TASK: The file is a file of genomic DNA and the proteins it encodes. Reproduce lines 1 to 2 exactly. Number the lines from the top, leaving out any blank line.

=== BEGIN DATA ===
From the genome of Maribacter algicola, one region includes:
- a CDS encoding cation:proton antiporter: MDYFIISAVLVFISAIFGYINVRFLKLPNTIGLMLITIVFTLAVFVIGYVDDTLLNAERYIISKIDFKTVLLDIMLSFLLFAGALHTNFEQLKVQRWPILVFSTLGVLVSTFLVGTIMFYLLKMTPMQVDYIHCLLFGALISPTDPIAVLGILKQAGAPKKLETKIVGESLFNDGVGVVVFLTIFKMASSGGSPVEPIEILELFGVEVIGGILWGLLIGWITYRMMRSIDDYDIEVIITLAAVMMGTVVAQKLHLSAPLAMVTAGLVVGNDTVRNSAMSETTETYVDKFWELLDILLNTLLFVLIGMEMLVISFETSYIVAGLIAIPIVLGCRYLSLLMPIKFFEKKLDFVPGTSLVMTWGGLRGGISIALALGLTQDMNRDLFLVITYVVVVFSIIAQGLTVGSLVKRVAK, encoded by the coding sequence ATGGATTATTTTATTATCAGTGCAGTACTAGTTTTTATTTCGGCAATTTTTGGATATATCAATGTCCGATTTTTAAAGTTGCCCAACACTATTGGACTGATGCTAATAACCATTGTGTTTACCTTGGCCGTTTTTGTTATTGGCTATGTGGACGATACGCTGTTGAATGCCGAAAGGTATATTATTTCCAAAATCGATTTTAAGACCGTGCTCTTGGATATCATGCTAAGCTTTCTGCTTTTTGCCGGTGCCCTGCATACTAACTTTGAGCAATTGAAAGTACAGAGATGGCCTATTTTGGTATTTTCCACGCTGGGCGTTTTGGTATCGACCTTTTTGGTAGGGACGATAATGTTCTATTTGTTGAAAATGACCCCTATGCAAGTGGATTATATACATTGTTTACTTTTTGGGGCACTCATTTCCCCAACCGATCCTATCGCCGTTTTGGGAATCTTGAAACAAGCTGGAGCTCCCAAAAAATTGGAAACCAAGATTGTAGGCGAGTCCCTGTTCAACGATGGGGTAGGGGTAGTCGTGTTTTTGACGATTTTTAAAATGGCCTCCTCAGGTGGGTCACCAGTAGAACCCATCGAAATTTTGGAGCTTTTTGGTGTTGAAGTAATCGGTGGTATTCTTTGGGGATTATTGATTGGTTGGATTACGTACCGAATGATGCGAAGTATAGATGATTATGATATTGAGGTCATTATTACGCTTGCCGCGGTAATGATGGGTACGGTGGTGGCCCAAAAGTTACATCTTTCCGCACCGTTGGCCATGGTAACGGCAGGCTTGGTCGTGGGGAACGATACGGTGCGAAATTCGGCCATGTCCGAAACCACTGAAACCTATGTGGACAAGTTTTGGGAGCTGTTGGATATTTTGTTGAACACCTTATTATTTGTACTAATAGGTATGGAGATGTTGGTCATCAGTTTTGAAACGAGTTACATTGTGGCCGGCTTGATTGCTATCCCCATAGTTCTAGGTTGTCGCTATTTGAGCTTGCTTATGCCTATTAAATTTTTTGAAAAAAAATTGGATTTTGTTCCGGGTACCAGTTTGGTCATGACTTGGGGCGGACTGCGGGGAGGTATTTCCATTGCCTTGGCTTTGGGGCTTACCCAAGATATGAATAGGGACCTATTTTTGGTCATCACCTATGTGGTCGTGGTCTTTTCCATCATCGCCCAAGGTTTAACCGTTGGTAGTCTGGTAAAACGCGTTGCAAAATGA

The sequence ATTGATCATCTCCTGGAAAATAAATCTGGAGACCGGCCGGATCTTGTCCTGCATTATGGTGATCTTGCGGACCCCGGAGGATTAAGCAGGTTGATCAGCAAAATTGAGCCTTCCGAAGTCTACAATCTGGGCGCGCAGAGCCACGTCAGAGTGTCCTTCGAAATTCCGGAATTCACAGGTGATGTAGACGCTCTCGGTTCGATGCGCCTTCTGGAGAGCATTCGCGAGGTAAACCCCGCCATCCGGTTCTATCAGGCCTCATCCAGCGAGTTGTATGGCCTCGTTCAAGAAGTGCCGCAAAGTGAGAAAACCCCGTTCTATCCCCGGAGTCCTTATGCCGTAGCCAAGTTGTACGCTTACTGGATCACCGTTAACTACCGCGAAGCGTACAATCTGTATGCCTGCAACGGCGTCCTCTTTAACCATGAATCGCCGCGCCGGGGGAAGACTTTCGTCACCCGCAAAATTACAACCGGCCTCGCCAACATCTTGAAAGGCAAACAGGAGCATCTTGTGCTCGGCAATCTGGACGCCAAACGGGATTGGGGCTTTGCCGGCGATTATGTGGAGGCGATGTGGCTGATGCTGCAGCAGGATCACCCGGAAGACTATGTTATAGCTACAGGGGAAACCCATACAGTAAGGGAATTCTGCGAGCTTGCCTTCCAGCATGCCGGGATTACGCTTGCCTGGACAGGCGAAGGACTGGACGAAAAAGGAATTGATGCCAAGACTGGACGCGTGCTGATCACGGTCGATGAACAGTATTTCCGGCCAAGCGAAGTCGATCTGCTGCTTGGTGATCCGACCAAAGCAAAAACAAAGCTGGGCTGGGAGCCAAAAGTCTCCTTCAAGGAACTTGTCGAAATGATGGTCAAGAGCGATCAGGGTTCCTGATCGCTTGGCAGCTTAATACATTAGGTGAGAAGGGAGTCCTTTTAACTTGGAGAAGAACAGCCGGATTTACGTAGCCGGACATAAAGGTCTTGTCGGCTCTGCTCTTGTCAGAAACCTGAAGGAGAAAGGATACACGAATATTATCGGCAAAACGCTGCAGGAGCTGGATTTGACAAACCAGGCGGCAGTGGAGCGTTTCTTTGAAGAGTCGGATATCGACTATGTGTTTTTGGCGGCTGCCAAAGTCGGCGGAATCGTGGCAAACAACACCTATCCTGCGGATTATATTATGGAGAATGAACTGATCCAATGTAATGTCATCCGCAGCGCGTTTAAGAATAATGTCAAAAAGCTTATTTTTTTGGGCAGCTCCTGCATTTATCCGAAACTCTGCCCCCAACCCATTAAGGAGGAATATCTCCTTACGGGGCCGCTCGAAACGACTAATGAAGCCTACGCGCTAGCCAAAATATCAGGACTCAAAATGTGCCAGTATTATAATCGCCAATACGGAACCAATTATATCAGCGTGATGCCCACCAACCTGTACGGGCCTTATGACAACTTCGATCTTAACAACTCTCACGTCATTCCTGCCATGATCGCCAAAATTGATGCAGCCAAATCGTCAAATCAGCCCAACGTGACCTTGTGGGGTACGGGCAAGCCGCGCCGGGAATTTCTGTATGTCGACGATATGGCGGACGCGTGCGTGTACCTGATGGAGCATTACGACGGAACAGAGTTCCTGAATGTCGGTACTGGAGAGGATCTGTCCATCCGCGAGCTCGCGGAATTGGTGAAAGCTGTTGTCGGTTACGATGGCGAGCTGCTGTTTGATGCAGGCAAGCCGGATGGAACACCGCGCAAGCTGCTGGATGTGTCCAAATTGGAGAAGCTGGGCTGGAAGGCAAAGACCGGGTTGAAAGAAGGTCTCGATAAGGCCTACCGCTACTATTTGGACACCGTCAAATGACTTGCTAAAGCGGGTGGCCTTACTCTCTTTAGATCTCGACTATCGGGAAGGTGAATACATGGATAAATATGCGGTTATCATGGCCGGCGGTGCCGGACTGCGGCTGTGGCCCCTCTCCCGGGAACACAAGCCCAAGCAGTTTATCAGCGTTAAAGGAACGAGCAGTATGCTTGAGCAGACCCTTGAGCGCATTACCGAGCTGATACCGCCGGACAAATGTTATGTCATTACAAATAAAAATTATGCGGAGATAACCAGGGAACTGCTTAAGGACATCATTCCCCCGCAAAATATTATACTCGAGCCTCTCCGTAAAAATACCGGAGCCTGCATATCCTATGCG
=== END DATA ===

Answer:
From the genome of Maribacter algicola, one region includes:
- a CDS encoding cation:proton antiporter: MDYFIISAVLVFISAIFGYINVRFLKLPNTIGLMLITIVFTLAVFVIGYVDDTLLNAERYIISKIDFKTVLLDIMLSFLLFAGALHTNFEQLKVQRWPILVFSTLGVLVSTFLVGTIMFYLLKMTPMQVDYIHCLLFGALISPTDPIAVLGILKQAGAPKKLETKIVGESLFNDGVGVVVFLTIFKMASSGGSPVEPIEILELFGVEVIGGILWGLLIGWITYRMMRSIDDYDIEVIITLAAVMMGTVVAQKLHLSAPLAMVTAGLVVGNDTVRNSAMSETTETYVDKFWELLDILLNTLLFVLIGMEMLVISFETSYIVAGLIAIPIVLGCRYLSLLMPIKFFEKKLDFVPGTSLVMTWGGLRGGISIALALGLTQDMNRDLFLVITYVVVVFSIIAQGLTVGSLVKRVAK, encoded by the coding sequence ATGGATTATTTTATTATCAGTGCAGTACTAGTTTTTATTTCGGCAATTTTTGGATATATCAATGTCCGATTTTTAAAGTTGCCCAACACTATTGGACTGATGCTAATAACCATTGTGTTTACCTTGGCCGTTTTTGTTATTGGCTATGTGGACGATACGCTGTTGAATGCCGAAAGGTATATTATTTCCAAAATCGATTTTAAGACCGTGCTCTTGGATATCATGCTAAGCTTTCTGCTTTTTGCCGGTGCCCTGCATACTAACTTTGAGCAATTGAAAGTACAGAGATGGCCTATTTTGGTATTTTCCACGCTGGGCGTTTTGGTATCGACCTTTTTGGTAGGGACGATAATGTTCTATTTGTTGAAAATGACCCCTATGCAAGTGGATTATATACATTGTTTACTTTTTGGGGCACTCATTTCCCCAACCGATCCTATCGCCGTTTTGGGAATCTTGAAACAAGCTGGAGCTCCCAAAAAATTGGAAACCAAGATTGTAGGCGAGTCCCTGTTCAACGATGGGGTAGGGGTAGTCGTGTTTTTGACGATTTTTAAAATGGCCTCCTCAGGTGGGTCACCAGTAGAACCCATCGAAATTTTGGAGCTTTTTGGTGTTGAAGTAATCGGTGGTATTCTTTGGGGATTATTGATTGGTTGGATTACGTACCGAATGATGCGAAGTATAGATGATTATGATATTGAGGTCATTATTACGCTTGCCGCGGTAATGATGGGTACGGTGGTGGCCCAAAAGTTACATCTTTCCGCACCGTTGGCCATGGTAACGGCAGGCTTGGTCGTGGGGAACGATACGGTGCGAAATTCGGCCATGTCCGAAACCACTGAAACCTATGTGGACAAGTTTTGGGAGCTGTTGGATATTTTGTTGAACACCTTATTATTTGTACTAATAGGTATGGAGATGTTGGTCATCAGTTTTGAAACGAGTTACATTGTGGCCGGCTTGATTGCTATCCCCATAGTTCTAGGTTGTCGCTATTTGAGCTTGCTTATGCCTATTAAATTTTTTGAAAAAAAATTGGATTTTGTTCCGGGTACCAGTTTGGTCATGACTTGGGGCGGACTGCGGGGAGGTATTTCCATTGCCTTGGCTTTGGGGCTTACCCAAGATATGAATAGGGACCTATTTTTGGTCATCACCTATGTGGTCGTGGTCTTTTCCATCATCGCCCAAGGTTTAACCGTTGGTAGTCTGGTAAAACGCGTTGCAAAATGA